The media can play a critical role in ensuring citizens’ participation in conversations about their development and helping to keep authorities accountable to the people. But that is only when the media are free and independent, and citizens are free to express themselves without any forms of repression. This is what we seek to achieve under this programme – Free, independent media, and an environment in which people can express themselves freely.
For 22 years, we have kept a vigilant eye on the media landscape across the 16 countries in the region. In the process, we have constantly exposed violators of media and free expression rights and brought pressure to bare on authorities to act in ways that foster press freedom and freedom of expression. This certainly has contributed to making West Africa a relatively better place for press freedom and freedom of expression when compared with other regions on the continent.
Over the two decades, we have consistently produced reports on the press freedom and freedom of expression situation in the region including issuing myriads of alerts each year.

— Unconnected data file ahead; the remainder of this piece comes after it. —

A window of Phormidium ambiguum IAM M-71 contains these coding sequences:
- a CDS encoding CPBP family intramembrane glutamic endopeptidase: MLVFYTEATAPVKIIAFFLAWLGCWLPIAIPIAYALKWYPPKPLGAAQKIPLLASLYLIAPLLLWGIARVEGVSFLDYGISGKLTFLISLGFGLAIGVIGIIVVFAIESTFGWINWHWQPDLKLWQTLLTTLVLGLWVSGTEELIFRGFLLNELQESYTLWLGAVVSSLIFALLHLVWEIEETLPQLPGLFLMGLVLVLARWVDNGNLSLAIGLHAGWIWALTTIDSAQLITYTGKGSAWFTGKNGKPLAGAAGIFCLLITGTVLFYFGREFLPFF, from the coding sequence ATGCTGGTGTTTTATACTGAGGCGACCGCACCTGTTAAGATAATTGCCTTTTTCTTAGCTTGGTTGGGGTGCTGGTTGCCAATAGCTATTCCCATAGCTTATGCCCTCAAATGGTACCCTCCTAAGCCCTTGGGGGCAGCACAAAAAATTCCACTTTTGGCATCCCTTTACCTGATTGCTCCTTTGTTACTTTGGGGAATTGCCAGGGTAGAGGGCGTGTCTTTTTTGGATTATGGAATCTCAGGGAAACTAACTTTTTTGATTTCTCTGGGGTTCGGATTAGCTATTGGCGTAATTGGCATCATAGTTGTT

We have, together with our partners, successfully advocated for the passage of Access to Information Laws in Liberia, Sierra Leone, Nigeria, Burkina Faso, Togo, Niger, Guinea, and most recently, Ghana. We have also worked to have criminal libel laws repealed in Ghana and Liberia, and made the application of such laws in countries where they still exist, very unpopular.
Our works have contributed to the release of journalists from jail and secured justice for families of tortured and murdered journalists.
Quite often, security agencies and the media clash while performing their duties. But through our interventions, in a number of countries, the two groups become allies in the interest of safety of journalists especially during critical moments such as elections.
We have continuously built the capacity of our national partner organisations to successfully advocate for digital rights. The advocacy of the MFWA and its partner organisations have been instrumental in keeping citizens’ online rights alive and restrictive internet laws at bay. This has contributed to relatively less incidents of internet shutdowns in West Africa as there are in other parts of the continent. A typical example is our publication on how to counter internet shutdowns.